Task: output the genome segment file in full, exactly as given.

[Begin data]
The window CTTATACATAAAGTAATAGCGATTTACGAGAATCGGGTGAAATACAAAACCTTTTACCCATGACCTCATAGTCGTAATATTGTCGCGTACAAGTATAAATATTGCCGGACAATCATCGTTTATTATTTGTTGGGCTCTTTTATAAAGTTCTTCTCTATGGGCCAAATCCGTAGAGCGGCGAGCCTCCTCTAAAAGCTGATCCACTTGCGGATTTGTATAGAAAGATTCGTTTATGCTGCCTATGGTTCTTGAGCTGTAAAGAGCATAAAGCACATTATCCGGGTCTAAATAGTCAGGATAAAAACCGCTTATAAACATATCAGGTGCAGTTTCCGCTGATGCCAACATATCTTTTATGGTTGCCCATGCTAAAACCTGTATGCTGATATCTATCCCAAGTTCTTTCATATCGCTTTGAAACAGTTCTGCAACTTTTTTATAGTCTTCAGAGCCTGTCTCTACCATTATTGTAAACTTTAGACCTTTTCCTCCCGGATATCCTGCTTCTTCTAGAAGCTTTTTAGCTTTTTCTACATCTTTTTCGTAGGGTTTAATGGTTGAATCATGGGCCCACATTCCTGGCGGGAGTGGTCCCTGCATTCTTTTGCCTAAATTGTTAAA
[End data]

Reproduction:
The window CTTATACATAAAGTAATAGCGATTTACGAGAATCGGGTGAAATACAAAACCTTTTACCCATGACCTCATAGTCGTAATATTGTCGCGTACAAGTATAAATATTGCCGGACAATCATCGTTTATTATTTGTTGGGCTCTTTTATAAAGTTCTTCTCTATGGGCCAAATCCGTAGAGCGGCGAGCCTCCTCTAAAAGCTGATCCACTTGCGGATTTGTATAGAAAGATTCGTTTATGCTGCCTATGGTTCTTGAGCTGTAAAGAGCATAAAGCACATTATCCGGGTCTAAATAGTCAGGATAAAAACCGCTTATAAACATATCAGGTGCAGTTTCCGCTGATGCCAACATATCTTTTATGGTTGCCCATGCTAAAACCTGTATGCTGATATCTATCCCAAGTTCTTTCATATCGCTTTGAAACAGTTCTGCAACTTTTTTATAGTCTTCAGAGCCTGTCTCTACCATTATTGTAAACTTTAGACCTTTTCCTCCCGGATATCCTGCTTCTTCTAGAAGCTTTTTAGCTTTTTCTACATCTTTTTCGTAGGGTTTAATGGTTGAATCATGGGCCCACATTCCTGGCGGGAGTGGTCCCTGCATTCTTTTGCCTAAATTGTTAAA